Healthy Leaders


Practicing Gentleness in a World of Hostility

Ben MarshallBen Marshall

There is no denying that we live in a climate of polarity. Those on the left are going further left, and those on the right are going further right. Conversations are rare where one can even admit there is validity or truth in a counter-argument to what they believe.

How can we learn and grow, be challenged and sharpened in our understanding, if we are not able to hold a conversation with someone who differs from our opinion? There is an almost immediate offense, walls go up, and the fight is on. There is a lack of civility, and really, there is a lack of gentleness toward others.

Gentleness is a fruit of the Spirit, and one of the keys to having a constructive conversation with someone on the other side of the fence from you (Gal. 5:23).

The book of Proverbs tells us, “A gentle answer turns away wrath, but a harsh word stirs up anger” (Prov. 15:1 CSB). How much better would we show the love of Jesus Christ if our responses were filled with gentleness? How would it change our reputation as Christians in the world? How would it change personal relationships with family members and co-workers?

I’m not saying practicing a spirit of gentleness will solve all the problems we see around us, but it can definitely be a help. It starts with one person being willing to extend a gentle answer rather than the normal, reactive, harsh word that only stirs up more anger and volatility.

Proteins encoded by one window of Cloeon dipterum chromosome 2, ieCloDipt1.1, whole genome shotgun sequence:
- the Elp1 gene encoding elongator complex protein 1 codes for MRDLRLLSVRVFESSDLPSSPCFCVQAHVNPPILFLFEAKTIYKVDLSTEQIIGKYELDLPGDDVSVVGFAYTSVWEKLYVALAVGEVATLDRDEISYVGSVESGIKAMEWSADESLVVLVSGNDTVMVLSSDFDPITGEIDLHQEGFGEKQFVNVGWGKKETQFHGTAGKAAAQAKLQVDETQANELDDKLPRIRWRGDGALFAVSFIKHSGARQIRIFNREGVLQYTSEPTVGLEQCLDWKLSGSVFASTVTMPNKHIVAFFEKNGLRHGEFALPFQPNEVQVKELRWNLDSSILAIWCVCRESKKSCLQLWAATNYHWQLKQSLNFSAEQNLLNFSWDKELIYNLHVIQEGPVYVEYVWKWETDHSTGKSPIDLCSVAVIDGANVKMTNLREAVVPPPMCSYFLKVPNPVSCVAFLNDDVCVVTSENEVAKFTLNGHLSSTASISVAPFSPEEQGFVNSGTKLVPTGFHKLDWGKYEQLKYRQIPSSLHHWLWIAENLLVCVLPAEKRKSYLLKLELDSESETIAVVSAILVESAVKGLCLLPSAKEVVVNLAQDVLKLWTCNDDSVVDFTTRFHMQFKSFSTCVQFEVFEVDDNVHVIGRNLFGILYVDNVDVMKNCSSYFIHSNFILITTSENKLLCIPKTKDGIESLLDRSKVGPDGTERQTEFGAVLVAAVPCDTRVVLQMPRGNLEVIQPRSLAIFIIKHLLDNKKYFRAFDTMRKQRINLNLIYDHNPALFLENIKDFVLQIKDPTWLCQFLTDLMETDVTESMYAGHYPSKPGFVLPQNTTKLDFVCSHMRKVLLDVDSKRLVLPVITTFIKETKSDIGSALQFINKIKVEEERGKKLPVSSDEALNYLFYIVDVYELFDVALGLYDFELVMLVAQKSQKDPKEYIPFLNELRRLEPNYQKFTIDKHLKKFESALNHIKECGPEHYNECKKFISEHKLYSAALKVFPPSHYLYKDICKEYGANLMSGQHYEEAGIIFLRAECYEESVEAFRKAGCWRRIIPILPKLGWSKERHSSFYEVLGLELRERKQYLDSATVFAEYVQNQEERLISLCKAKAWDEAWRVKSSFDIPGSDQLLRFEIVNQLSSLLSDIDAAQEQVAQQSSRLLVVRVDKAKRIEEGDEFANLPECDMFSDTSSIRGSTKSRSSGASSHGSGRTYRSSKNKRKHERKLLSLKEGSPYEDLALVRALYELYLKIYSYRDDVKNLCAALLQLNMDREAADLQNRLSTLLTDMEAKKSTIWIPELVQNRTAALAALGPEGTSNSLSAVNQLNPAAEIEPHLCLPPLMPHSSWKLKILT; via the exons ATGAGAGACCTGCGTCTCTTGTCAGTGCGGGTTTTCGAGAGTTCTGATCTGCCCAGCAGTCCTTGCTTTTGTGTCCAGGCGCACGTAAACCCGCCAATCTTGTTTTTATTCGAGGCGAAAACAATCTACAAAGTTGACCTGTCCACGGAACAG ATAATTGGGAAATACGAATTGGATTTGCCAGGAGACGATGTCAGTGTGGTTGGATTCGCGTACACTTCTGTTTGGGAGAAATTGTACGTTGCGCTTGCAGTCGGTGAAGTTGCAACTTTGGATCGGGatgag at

Gentleness is something that must be cultivated. The Holy Spirit must work in our hearts to soften them and mold them into Christ’s image. A leader is someone who, honestly, is willing to swallow his or her pride and do what is hard because no one else will.

If we are going to build bridges, set examples for our children and loved ones, and show the world the love of Christ, we must be men and women filled to overflowing with gentleness. It’s a difference-maker. This is how we’ll be able to impact the world around us and lead well through conflict, change and difficulty. 

Therefore I, the prisoner in the Lord, urge you to live worthy of the calling you have received, with all humility and gentleness, with patience, bearing with one another in love, making every effort to keep the unity of the Spirit through the bond of peace. (Ephesians 4:1-3 CSB)

Are you interested in writing for Head on over to our Write for Us page to submit an article!